When I deliver a presentation, or during the breaks, I’m invariably asked a question that I can’t answer.
“A single question? Really?”
Okay.. SEVERAL questions. (Who’s counting?!) The point is that I consider it a valuable learning opportunity. I write the question down and then later find the answer. Hopefully the person asking will check my blog and get the answer, or they’ll e-mail me and I can get the answer to them.
Today was no exception. My great Kansas City (Overland Park) audience had some super questions. Most of them I could answer.
Yes, really. (Stop picking on me!) And I do have a few that I wrote down because I wanted to either find the answer, or give more details on the answer to these great questions.
Question: “If I buy, for example, Enterprise Edition of Windows Server 2008 R2, I understand I get 4 licenses to use as virtual machines. Where do I get product keys for those? Or how do I activate them?”
It depends upon how you bought the Server license:
- For volume license customers, they have two types of keys that are offered to them; KMS and MAK. KMS will take care of activating them auto based on that activation method. The MAK key has a lot of activations and that number is based off of their agreement.
- Full-Packaged Product and OEM customers are given two keys; physical and virtual. The activation limit on the virtual key is set for each edition. For instance, with Standard you have the right to use activate 1 VM. The key will allow you to activate 1 time. Enterprise it’s 4, and Datacenter is unlimited.
Question: “How easy is it (or is it even possible) to expand the size of a .vhd file?”
It’s actually pretty easy. Ben Armstrong (the “Virtual PC Guy”) documents it like this:
Hyper-V adds the ability to increase the maximum size of a dynamically expanding or fixed-size virtual hard disk. To do this you need to open the Edit Virtual Hard Disk Wizard (by selecting Edit Disk… from the Hyper-V manager), select the virtual hard disk you want to expand, select Expand on the Choose Action page and then enter the new size of the virtual hard disk that you want.
Three things to note:
- You can’t do this to a virtual hard disk that is associated with a running or saved stated virtual machine.
- You shouldn’t do this to a virtual hard disk that is associated with a virtual machine that has snapshots (as you will invalidate the snapshots).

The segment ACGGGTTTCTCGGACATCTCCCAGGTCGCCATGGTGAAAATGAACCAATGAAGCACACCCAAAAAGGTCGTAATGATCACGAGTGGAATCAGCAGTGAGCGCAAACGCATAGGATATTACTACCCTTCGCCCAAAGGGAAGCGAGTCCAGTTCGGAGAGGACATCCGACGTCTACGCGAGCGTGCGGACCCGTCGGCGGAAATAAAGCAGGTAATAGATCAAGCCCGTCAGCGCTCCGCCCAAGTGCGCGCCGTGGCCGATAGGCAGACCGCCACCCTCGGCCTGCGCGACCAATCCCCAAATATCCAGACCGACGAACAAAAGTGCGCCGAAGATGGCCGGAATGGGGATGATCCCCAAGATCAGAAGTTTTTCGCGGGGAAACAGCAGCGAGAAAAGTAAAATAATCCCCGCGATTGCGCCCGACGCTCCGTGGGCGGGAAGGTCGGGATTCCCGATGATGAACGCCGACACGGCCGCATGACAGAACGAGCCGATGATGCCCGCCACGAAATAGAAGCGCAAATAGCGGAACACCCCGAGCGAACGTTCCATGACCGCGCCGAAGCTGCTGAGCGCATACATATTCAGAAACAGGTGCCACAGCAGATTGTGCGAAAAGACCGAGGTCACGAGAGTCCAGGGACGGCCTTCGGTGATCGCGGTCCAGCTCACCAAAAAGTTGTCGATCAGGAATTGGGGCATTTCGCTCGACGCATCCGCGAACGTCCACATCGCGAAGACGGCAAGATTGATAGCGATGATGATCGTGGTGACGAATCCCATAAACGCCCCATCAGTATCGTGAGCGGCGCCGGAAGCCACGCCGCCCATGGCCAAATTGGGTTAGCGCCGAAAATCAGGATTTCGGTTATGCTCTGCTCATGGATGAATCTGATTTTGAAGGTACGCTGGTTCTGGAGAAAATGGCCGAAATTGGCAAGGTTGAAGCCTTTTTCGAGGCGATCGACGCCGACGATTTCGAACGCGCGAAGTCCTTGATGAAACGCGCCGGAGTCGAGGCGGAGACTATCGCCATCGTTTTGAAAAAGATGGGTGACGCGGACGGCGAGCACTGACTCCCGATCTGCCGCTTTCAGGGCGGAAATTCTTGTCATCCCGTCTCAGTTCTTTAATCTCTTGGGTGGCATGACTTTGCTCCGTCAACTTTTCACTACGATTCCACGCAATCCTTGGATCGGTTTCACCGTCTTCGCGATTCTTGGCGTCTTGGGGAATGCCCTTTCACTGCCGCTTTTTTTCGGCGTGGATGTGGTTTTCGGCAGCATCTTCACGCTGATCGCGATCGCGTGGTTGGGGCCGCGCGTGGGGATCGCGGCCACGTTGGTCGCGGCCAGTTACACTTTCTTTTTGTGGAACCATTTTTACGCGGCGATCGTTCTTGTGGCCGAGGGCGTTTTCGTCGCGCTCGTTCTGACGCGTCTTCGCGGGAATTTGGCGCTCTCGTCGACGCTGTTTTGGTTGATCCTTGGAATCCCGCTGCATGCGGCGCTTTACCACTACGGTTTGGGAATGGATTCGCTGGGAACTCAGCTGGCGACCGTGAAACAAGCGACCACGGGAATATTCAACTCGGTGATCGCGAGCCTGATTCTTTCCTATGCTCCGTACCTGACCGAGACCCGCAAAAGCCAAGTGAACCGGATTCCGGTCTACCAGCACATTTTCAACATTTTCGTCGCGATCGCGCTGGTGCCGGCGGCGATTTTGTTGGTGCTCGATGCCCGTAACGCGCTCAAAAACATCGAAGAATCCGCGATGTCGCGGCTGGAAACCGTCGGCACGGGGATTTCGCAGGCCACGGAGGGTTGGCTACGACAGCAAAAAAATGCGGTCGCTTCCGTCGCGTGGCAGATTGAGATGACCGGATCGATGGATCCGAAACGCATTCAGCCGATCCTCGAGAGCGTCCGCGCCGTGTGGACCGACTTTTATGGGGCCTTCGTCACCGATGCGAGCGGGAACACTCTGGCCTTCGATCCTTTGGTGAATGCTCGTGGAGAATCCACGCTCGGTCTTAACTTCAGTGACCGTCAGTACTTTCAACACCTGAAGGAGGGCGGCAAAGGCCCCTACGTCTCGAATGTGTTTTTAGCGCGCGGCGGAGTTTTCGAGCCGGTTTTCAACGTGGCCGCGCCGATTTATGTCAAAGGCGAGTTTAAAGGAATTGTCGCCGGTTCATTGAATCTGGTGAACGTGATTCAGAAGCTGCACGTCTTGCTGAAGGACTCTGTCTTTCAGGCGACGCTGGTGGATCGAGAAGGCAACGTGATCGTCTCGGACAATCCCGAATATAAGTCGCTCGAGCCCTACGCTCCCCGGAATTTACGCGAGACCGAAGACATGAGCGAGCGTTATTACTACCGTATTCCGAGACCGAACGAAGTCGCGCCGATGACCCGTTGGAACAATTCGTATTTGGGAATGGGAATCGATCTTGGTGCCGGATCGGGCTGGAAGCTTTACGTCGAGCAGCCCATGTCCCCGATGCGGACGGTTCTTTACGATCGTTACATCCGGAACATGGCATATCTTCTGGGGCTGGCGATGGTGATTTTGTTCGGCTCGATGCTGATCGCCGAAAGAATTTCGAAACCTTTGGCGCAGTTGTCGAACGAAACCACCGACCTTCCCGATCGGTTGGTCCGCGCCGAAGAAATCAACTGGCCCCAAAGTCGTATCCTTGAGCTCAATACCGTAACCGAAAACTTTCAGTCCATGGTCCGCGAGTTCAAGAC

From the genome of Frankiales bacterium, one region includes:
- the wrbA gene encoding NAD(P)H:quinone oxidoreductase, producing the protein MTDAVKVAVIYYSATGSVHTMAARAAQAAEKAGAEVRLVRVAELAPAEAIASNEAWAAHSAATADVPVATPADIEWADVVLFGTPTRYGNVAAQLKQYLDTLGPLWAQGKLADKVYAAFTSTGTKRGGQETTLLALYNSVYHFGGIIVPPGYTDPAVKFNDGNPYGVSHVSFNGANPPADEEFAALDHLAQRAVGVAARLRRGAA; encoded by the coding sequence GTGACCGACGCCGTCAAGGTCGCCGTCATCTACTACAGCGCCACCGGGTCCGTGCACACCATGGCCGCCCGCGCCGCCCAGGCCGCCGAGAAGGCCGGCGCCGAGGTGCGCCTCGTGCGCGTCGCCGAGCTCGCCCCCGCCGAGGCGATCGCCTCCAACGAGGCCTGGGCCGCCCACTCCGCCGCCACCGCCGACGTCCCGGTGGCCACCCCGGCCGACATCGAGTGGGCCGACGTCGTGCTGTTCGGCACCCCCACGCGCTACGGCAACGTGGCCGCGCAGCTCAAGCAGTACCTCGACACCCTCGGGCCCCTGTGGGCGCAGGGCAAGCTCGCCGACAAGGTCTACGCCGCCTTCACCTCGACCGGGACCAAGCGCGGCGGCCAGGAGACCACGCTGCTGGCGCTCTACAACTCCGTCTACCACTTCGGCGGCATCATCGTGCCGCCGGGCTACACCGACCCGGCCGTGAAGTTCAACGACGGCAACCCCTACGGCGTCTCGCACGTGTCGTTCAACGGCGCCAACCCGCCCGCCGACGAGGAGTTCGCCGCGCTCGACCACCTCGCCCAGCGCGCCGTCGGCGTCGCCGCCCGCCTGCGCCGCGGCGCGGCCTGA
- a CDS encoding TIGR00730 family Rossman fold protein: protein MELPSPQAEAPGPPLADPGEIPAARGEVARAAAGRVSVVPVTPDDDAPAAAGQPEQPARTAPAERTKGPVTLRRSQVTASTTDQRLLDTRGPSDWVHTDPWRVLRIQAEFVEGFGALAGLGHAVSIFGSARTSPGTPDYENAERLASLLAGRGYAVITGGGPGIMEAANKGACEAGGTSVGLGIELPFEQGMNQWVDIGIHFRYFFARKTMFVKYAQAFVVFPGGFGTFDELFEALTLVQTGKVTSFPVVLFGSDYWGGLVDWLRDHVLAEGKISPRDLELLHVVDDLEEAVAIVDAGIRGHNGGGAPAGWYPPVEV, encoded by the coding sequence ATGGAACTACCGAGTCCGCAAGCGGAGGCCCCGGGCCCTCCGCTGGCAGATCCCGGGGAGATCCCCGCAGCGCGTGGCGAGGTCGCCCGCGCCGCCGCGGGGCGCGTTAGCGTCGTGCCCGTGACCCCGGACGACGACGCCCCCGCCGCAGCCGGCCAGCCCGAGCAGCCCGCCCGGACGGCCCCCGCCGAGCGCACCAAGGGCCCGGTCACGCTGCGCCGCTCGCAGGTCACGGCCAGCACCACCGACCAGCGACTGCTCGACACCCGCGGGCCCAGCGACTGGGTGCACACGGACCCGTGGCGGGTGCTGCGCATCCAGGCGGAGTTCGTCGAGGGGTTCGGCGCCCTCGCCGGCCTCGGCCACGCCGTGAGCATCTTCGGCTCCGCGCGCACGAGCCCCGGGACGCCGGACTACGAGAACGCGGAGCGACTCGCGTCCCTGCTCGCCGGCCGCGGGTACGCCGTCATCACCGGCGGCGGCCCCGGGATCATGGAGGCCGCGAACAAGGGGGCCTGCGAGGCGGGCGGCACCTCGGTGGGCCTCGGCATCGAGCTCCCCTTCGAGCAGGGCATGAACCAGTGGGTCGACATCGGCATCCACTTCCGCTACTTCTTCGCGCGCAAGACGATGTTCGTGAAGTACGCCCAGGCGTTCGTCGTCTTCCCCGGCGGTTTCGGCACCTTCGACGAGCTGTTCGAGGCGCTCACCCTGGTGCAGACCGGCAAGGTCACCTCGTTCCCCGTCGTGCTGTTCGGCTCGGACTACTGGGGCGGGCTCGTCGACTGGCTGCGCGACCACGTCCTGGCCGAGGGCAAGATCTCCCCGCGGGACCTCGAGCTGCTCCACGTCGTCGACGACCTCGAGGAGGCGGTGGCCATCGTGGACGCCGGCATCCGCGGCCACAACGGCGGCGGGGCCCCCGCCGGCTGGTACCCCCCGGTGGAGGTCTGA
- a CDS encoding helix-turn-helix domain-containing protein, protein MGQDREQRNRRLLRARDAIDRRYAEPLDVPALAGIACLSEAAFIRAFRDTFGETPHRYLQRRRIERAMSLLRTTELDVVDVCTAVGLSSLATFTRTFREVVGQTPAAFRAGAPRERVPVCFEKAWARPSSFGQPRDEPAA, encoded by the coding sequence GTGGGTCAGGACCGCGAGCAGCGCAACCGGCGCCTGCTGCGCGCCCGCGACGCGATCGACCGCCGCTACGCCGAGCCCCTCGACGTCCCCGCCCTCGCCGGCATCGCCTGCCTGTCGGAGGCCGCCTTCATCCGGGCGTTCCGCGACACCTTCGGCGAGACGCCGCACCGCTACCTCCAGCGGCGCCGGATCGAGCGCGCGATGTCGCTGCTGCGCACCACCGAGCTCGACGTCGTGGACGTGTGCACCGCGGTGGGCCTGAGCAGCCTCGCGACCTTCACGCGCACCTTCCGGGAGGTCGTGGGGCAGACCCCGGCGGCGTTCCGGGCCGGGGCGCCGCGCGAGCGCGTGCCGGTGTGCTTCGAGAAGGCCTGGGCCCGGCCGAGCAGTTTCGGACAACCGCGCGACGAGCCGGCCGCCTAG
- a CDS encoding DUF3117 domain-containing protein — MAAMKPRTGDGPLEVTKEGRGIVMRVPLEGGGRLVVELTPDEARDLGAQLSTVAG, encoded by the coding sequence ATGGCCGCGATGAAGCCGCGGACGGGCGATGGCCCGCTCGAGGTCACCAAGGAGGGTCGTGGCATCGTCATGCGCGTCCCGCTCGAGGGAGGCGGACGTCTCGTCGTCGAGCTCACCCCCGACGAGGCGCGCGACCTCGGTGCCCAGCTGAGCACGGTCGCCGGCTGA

- After expanding the virtual hard disk there will be an empty space at the end of the virtual hard disk. You will either need to create a new partition to use the new space, or expand an existing partition into the new space.
Question: “When I create a snapshot and then later remove (delete) a snapshot, I want a merge to happen. But it won’t happen until I stop the virtual machine. That’s not an option for me, because this server needs to be running at all times. And I also am programmatically taking snapshots daily for a fallback option. I don’t want to give that up, but when I finally do shut down the machine the merge takes forever. What can we do about that?”
I posed this question to an internal Virtualization discussion list, and the response from a couple people was “Snapshots are not supposed to be (or not designed to be) a backup solution”. To this I pointed out that you weren’t using it as a backup, but as a convenient “just in case” rollback option.
That said, the reality is that there isn’t any way to do what you want currently using snapshots. Merges can’t happen unless the machine is turned off. Sorry I don’t have better news for you.
Question: “Clustering changed in Server 2008 in removing support for SCSI disks. iSCSI or Fiber-Channel only. What are my options in Hyper-V? And is Microsoft going to fix this in future versions of Hyper-V?”
Due to my personal lack of experience with clustering, I wasn’t able to give you a good answer because, to be honest, I didn’t fully understand the question.
A quick BING on “windows server 2008 r2 cluseter hyper-v” found some good resources. Hopefully you’ll find your answer there. And as for future versions of Hyper-V and what they’ll support or fix, I really can’t say.
Question: “In XP we configured the ‘default’ options in images that then were populated when we rolled them out. How is this done in Windows 7?”
Take a look at this screen snip:
This is the list of folders that are found under C:UsersPublic by default. Notice that I’m showing the hidden folders (they display slightly dimmed), and that they include the kinds of folders that we might pre-populate so that the items within them (Favorites, Libraries, the Desktop) will be available to all new user profiles. I think that’s what you’re looking for.
Thanks again to my Kansas City TechNet Event attendees! I look forward to seeing you next time.
Thursday – it’s Omaha! (If you haven’t signed up yet, there’s still time.)